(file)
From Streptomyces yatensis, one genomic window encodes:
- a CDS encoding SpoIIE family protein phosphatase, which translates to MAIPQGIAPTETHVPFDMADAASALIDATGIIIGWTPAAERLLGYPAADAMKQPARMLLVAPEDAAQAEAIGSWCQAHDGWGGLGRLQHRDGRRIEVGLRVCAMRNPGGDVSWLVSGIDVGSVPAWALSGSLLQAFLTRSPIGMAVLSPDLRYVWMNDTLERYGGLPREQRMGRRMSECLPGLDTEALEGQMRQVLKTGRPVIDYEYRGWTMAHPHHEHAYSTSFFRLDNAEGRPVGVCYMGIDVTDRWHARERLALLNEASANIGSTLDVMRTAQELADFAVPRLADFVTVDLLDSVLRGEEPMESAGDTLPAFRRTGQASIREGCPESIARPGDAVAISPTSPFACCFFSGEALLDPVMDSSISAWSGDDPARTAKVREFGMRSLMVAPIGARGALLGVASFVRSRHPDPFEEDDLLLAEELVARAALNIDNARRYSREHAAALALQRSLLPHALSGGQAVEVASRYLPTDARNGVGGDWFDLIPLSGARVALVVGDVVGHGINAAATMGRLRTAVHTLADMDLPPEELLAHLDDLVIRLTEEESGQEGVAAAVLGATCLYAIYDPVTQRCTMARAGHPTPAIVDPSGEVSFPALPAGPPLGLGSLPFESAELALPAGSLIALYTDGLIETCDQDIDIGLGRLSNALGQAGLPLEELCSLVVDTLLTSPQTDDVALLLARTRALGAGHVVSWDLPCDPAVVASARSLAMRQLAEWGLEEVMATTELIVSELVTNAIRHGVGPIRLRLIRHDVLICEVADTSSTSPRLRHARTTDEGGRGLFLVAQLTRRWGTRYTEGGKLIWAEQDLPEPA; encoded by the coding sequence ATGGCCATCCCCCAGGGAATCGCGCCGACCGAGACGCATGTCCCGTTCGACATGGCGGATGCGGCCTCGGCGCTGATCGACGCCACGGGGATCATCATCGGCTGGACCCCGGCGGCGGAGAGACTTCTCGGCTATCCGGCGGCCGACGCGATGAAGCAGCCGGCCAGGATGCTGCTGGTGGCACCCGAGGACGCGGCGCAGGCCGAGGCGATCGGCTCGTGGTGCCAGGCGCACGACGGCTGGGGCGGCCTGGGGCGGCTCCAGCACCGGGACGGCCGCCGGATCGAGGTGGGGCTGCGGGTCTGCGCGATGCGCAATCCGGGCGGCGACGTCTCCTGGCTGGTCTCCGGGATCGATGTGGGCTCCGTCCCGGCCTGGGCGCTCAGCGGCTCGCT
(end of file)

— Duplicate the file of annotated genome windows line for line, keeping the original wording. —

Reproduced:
From Streptomyces yatensis, one genomic window encodes:
- a CDS encoding SpoIIE family protein phosphatase, which translates to MAIPQGIAPTETHVPFDMADAASALIDATGIIIGWTPAAERLLGYPAADAMKQPARMLLVAPEDAAQAEAIGSWCQAHDGWGGLGRLQHRDGRRIEVGLRVCAMRNPGGDVSWLVSGIDVGSVPAWALSGSLLQAFLTRSPIGMAVLSPDLRYVWMNDTLERYGGLPREQRMGRRMSECLPGLDTEALEGQMRQVLKTGRPVIDYEYRGWTMAHPHHEHAYSTSFFRLDNAEGRPVGVCYMGIDVTDRWHARERLALLNEASANIGSTLDVMRTAQELADFAVPRLADFVTVDLLDSVLRGEEPMESAGDTLPAFRRTGQASIREGCPESIARPGDAVAISPTSPFACCFFSGEALLDPVMDSSISAWSGDDPARTAKVREFGMRSLMVAPIGARGALLGVASFVRSRHPDPFEEDDLLLAEELVARAALNIDNARRYSREHAAALALQRSLLPHALSGGQAVEVASRYLPTDARNGVGGDWFDLIPLSGARVALVVGDVVGHGINAAATMGRLRTAVHTLADMDLPPEELLAHLDDLVIRLTEEESGQEGVAAAVLGATCLYAIYDPVTQRCTMARAGHPTPAIVDPSGEVSFPALPAGPPLGLGSLPFESAELALPAGSLIALYTDGLIETCDQDIDIGLGRLSNALGQAGLPLEELCSLVVDTLLTSPQTDDVALLLARTRALGAGHVVSWDLPCDPAVVASARSLAMRQLAEWGLEEVMATTELIVSELVTNAIRHGVGPIRLRLIRHDVLICEVADTSSTSPRLRHARTTDEGGRGLFLVAQLTRRWGTRYTEGGKLIWAEQDLPEPA; encoded by the coding sequence ATGGCCATCCCCCAGGGAATCGCGCCGACCGAGACGCATGTCCCGTTCGACATGGCGGATGCGGCCTCGGCGCTGATCGACGCCACGGGGATCATCATCGGCTGGACCCCGGCGGCGGAGAGACTTCTCGGCTATCCGGCGGCCGACGCGATGAAGCAGCCGGCCAGGATGCTGCTGGTGGCACCCGAGGACGCGGCGCAGGCCGAGGCGATCGGCTCGTGGTGCCAGGCGCACGACGGCTGGGGCGGCCTGGGGCGGCTCCAGCACCGGGACGGCCGCCGGATCGAGGTGGGGCTGCGGGTCTGCGCGATGCGCAATCCGGGCGGCGACGTCTCCTGGCTGGTCTCCGGGATCGATGTGGGCTCCGTCCCGGCCTGGGCGCTCAGCGGCTCGCT